Ibrahim's brother, Jamsheed Quli Qutb Shah, killed their own father and blinded their eldest brother, taking the throne in 1543. Ibrahim ran away and lived in exile as an honored guest of the powerful patriarch of Vijayanagara, Aliya Rama Raya. There, he developed a love for the Telugu language which he patronized and encouraged during his reign. When Jamsheed and a little later Jamsheed's infant son Subhan died, Ibrahim returned to Golconda and took the throne.
A patron of the arts, Ibrahim sponsored many court poets, such as Singanacharyudu, Addanki Gangadharudu, and Kandukuru Rudrakavi. There were Telugu poets, in a break from tradition, as well as Arabic and Persian poets in his court. He took keen interest in the welfare of his people. He also repaired and fortified Golconda Fort and developed the Hussain Sagar lake and Ibrahim Bagh. He is described in one of the inscriptions on the "Makki Darwaza" in the fort as "The Greatest of Sovereigns".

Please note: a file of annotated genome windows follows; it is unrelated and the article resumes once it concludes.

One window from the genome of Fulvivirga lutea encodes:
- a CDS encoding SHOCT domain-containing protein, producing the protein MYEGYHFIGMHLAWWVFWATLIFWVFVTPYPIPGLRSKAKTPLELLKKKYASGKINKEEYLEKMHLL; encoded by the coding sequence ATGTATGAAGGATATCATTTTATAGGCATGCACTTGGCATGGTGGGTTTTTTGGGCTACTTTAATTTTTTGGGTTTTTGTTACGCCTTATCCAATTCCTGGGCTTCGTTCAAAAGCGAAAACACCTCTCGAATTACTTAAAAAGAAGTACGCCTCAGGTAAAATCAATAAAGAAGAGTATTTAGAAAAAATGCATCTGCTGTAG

He married a Telugu woman, Bhageerathi. He had confederated with the other Bahmani sultans in the Talikota war of 1565, and is credited with killing the very same Aliya Ramaraya who had sheltered him during his exile. After a short illness Ibrahim died in 1580.
| Preceded by:|
Subhan Quli Qutb Shah
| Qutb Shahi dynasty|
| Succeeded by:|
Muhammad Quli Qutb Shah